Later that afternoon, fire and police officials returned to the island. Because Charley was fast moving with a small eye, the predicted storm surge didn’t materialize, meaning the island was spared the worst. Damage resulted from wind, not floods.

As officials made their way around the island, they found that people who stayed behind said the same thing — that they would never do it again. Even local wildlife seemed shaken by the storm. Woodpeckers, which normally stay away from people, flew directly up to workers looking for food.

The aftermath
The evening of Aug. 13, near the Sanibel Causeway toll plaza, Dickerson spotted a Jacuzzi that had been blown from the back of a home — one of many household structures that was found in the streets after Charley.

As Dickerson drove over the Sanibel Causeway, one of the most striking sights was the Sanibel Lighthouse.

It was now visible from the bridge for the first time, because so many trees had fallen during the storm.

The next morning, Dickerson and Sanibel Police Chief Bill Tomlinson rode over the island by helicopter to assess the damage. One of the first things they noticed was that buildings with metal roofs faired the best during the storms. On the ground, Dickerson noticed that windows — even those without shutters — faired well as long as nothing had hit them.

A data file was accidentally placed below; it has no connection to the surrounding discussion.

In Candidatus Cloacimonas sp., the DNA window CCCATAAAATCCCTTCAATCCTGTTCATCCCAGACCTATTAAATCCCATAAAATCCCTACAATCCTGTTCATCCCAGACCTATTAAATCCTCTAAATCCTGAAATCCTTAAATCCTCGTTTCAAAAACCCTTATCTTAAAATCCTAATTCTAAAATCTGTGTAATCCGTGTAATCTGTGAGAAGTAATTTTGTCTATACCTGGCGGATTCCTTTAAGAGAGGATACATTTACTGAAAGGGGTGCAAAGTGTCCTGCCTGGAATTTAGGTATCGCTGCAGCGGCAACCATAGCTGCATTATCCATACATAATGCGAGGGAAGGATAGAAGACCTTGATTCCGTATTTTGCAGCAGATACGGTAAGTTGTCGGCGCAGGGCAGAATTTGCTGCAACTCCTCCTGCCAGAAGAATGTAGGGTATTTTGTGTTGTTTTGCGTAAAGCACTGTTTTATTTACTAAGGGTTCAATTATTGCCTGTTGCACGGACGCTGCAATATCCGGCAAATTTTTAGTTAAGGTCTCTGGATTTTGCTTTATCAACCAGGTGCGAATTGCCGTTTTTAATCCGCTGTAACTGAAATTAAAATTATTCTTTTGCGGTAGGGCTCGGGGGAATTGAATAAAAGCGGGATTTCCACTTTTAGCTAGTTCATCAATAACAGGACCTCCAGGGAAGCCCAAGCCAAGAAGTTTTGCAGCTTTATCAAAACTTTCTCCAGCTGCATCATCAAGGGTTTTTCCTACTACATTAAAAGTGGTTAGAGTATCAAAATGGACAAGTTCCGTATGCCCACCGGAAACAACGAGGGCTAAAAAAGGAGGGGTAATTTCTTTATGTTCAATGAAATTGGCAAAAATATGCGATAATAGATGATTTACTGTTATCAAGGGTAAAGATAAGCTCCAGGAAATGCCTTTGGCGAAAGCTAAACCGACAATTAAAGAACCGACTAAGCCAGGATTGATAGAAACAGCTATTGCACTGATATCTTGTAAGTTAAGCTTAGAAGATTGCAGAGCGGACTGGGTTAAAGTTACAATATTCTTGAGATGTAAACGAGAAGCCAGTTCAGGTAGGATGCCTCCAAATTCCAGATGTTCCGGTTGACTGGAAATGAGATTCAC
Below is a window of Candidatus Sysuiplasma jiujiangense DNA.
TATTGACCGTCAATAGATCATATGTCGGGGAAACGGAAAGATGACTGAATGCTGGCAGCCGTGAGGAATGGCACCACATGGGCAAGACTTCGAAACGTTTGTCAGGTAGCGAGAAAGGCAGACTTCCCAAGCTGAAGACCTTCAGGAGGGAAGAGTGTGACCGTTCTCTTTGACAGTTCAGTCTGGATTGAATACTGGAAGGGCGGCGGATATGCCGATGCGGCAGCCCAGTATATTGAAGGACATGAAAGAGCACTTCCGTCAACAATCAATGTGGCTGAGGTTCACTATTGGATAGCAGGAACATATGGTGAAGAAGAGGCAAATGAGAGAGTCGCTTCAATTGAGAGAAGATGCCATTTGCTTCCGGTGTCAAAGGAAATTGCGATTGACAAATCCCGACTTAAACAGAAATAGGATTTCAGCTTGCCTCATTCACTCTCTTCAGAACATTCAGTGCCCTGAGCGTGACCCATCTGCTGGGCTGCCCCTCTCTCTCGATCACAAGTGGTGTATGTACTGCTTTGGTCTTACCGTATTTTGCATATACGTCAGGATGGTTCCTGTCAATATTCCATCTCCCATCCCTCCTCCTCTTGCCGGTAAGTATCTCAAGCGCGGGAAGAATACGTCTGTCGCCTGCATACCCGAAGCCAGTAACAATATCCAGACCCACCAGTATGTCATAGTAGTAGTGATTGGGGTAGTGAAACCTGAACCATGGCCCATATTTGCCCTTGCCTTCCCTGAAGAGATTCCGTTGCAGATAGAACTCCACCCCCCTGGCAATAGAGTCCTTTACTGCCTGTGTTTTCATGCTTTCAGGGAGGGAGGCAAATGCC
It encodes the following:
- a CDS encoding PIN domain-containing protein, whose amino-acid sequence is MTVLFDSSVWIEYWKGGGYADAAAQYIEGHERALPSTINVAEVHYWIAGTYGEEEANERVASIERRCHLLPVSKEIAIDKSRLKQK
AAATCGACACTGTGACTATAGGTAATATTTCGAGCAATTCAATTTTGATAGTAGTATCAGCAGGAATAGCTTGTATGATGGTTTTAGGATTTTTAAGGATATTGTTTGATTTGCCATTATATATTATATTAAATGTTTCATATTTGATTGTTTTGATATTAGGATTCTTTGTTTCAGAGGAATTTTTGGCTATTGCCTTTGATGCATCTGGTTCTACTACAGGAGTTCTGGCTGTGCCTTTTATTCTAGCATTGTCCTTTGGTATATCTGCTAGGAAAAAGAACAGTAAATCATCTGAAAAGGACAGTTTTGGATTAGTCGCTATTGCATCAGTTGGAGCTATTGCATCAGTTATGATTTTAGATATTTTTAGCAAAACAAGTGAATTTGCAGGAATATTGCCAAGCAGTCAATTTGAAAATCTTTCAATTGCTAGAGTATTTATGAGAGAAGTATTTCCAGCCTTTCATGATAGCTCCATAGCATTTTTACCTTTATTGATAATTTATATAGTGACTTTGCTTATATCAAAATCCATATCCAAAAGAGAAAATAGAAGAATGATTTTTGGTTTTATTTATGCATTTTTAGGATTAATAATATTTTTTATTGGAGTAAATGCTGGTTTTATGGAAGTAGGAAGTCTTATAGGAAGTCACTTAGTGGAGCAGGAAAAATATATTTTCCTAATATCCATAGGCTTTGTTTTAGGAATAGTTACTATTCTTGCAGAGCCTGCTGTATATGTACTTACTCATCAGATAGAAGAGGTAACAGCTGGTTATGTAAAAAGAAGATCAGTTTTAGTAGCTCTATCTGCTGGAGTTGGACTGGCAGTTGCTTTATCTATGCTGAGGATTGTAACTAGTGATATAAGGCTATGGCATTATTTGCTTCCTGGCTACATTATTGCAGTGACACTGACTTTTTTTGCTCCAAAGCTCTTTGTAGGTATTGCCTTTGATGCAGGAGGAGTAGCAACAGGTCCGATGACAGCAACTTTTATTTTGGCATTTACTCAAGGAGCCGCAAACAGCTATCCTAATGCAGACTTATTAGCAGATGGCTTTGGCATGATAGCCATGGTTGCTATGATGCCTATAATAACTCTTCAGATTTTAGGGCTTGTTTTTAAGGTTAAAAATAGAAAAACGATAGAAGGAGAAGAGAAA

After assessing the damage and searching for victims (no one, to Dickerson’s knowledge, was injured during the storm), officials began the process of distributing supplies, cleaning up and restoring services.

Approximately two or three days after the storm, the U.S. Army Corps of Engineers arrived with blue tarp, which they used to cover damaged roofs to prevent mildew and mold. The Federal Emergency Management Agency arrived three or four days after Charley hit and brought supply kits. National Guard troops also came to Sanibel.

Residents were allowed to return to the island after five days, but many had to wait three to six weeks for utilities to be restored.

And, there were other problems residents and officials hadn’t predicted. As the result of debris, drivers faced frequent flat tires. Officials began keeping spare-tire kits in their vehicles.

In all, the city of Sanibel estimates total damages to the island at $13.4 million for city property and $782 million for private property.

Today, Dickerson says Sanibel Island doesn’t look much different than it did five years ago, although there are fewer Australian pines and more native Florida plants.

Could it happen on Longboat?
It’s been 62 years since Longboat Key experienced a major storm. But town officials warn residents not to get complacent.

Despite the damage Charley brought to Sanibel Island, the situation wasn’t as bad as it could have been, because there was little storm surge, hence, little flooding.

According to James Linkogle, projects manager for Longboat Key Public Works, most hurricane-related deaths occur not because of wind, but as the result of storm surge. The focus of this year’s hurricane conferences has been storm surge, he said.

“When we say, ‘please leave the island,’ we mean please leave the island,” he said.